In 1936, F. Scott Fitzgerald wrote a 3-part column in Esquire magazine. In it, he claimed, “The test of a first-rate intelligence is the ability to hold two opposing ideas in mind at the same time and still retain the ability to function.” If Fitzgerald were writing about health care today, he could have said much the same thing – if only to prove its impossibility.
In mid-July, Arthur J. Gallagher & Co. issued their second annual Benefits Strategy and Benchmarking Survey. Benefits advisors will note with little or no surprise that the two greatest concerns among respondents are (1) the need to control benefit costs while (2) attracting and retaining a competitive workforce. This is good news for benefit advisors.
When asked how they planned to deal with these twin challenges, the majority of employers (54 percent) indicated that they would increase employee plan contributions. Increasing deductibles (43 percent), out-of-pocket maximums (36 percent) and copayments (30 percent) rounded out the top findings. This is good news for benefit advisors.
Moreover, only 31 percent of employers surveyed have analyzed the economic effect of health care reform on their company. A mere 10 percent of employers have any kind of rewards program in place. In addition, they have not taken the time to review their benefits plans as they would any other corporate asset and, as such, they have no measurable objectives. This is good news for benefit advisors.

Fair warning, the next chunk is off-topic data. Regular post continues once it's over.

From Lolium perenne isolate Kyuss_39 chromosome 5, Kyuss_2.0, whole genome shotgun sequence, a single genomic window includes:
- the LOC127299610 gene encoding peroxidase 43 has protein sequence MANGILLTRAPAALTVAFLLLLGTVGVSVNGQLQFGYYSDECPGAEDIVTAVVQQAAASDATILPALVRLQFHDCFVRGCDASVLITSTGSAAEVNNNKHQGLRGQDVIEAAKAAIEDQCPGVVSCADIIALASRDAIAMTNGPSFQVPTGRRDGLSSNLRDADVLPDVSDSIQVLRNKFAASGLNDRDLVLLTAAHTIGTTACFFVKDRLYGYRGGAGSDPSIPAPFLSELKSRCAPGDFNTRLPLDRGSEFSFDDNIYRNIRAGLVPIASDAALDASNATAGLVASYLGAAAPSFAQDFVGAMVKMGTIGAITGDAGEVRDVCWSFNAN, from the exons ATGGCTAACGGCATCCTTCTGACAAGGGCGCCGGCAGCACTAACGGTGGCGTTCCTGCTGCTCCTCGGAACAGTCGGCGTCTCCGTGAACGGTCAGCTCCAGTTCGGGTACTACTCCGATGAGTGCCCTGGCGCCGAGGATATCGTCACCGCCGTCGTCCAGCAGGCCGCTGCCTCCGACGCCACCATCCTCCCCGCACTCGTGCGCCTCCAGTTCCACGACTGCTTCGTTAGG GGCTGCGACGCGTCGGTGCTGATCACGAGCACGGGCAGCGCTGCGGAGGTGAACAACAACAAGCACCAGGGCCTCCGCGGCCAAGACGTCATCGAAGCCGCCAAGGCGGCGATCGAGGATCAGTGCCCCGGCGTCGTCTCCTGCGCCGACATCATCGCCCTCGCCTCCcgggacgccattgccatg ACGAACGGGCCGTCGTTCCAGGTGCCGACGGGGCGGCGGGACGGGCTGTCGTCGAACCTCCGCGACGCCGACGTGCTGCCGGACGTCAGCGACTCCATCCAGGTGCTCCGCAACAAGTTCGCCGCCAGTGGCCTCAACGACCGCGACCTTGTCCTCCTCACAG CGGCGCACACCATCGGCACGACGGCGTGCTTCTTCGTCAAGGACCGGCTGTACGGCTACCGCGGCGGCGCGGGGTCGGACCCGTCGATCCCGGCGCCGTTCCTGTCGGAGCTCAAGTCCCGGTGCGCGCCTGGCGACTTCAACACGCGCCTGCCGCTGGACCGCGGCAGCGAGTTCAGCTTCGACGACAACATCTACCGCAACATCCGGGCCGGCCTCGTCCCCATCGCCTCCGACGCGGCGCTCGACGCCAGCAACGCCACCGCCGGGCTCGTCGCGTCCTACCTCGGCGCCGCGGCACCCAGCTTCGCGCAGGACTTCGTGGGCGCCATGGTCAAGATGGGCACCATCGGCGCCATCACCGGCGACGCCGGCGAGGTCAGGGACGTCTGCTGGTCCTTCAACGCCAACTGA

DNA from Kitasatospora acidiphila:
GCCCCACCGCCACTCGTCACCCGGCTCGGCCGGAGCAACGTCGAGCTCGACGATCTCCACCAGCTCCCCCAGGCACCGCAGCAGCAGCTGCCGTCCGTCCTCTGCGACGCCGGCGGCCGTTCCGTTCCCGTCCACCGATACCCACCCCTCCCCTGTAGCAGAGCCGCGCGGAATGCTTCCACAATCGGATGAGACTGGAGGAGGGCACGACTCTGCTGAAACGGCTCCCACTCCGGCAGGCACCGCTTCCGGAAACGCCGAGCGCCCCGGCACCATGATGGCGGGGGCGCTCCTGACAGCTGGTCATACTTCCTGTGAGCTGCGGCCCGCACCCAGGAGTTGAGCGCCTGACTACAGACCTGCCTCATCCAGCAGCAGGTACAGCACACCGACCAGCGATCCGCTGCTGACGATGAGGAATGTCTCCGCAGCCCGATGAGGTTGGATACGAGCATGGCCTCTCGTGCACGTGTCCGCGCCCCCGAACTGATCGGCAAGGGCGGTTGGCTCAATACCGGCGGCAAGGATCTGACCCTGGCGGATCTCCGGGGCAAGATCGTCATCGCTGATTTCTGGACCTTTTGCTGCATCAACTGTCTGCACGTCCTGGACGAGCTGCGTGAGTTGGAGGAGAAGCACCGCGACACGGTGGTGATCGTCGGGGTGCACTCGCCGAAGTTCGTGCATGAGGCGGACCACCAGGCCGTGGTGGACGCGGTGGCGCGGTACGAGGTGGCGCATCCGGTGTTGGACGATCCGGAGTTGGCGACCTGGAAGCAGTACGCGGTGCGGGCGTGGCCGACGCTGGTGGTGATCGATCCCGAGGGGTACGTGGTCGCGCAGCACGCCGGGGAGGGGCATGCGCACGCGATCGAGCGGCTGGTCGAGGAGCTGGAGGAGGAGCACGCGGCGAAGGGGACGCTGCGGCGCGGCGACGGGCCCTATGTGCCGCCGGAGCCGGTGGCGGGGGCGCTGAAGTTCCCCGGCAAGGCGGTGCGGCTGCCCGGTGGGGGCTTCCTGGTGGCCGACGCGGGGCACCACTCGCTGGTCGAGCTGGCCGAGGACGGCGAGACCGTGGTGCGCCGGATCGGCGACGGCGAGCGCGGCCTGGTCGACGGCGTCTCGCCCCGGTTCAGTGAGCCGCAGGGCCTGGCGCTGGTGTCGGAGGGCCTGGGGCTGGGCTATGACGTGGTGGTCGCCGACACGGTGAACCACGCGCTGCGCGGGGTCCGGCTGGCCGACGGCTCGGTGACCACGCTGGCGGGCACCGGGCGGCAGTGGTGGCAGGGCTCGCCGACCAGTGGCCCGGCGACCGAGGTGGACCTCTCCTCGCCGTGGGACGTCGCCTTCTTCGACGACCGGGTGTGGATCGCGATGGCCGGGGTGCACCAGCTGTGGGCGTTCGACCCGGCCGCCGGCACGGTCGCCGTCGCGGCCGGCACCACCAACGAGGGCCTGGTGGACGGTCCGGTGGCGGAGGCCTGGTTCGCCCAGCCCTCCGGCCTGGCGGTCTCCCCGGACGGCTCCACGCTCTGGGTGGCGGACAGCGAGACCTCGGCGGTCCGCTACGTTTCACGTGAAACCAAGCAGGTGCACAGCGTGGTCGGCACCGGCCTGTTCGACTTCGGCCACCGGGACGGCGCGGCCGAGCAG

Employer’s cognitive dissonance comes from knowing that they have a problem that must be addressed while simultaneously employing the same ineffective solutions on which they have relied – and which have let them down – for years. They need value-driven, 2014-style advice delivered via a multi-year benefits plan with defined and measurable outcomes. Focusing on this year’s hot product or the lowest premium plan and worrying about it 11 months from now won’t cut it.
A concurrent study by Health Care Service Corp. Research studied more than 316,000 individual Blue Cross and Blue Shield plans in Illinois, Montana, New Mexico, Oklahoma and Texas. The study found that employers migrating to a Consumer Directed Healthcare Plan (CDHP) realized cost savings in the first year; a trend that continued in subsequent years. An interesting component of the study’s methodology is that those included in the sampling were not only those who had selected a CDHP over those who had not, but also those who had been enrolled in traditional plans and who subsequently switched to an HDHP.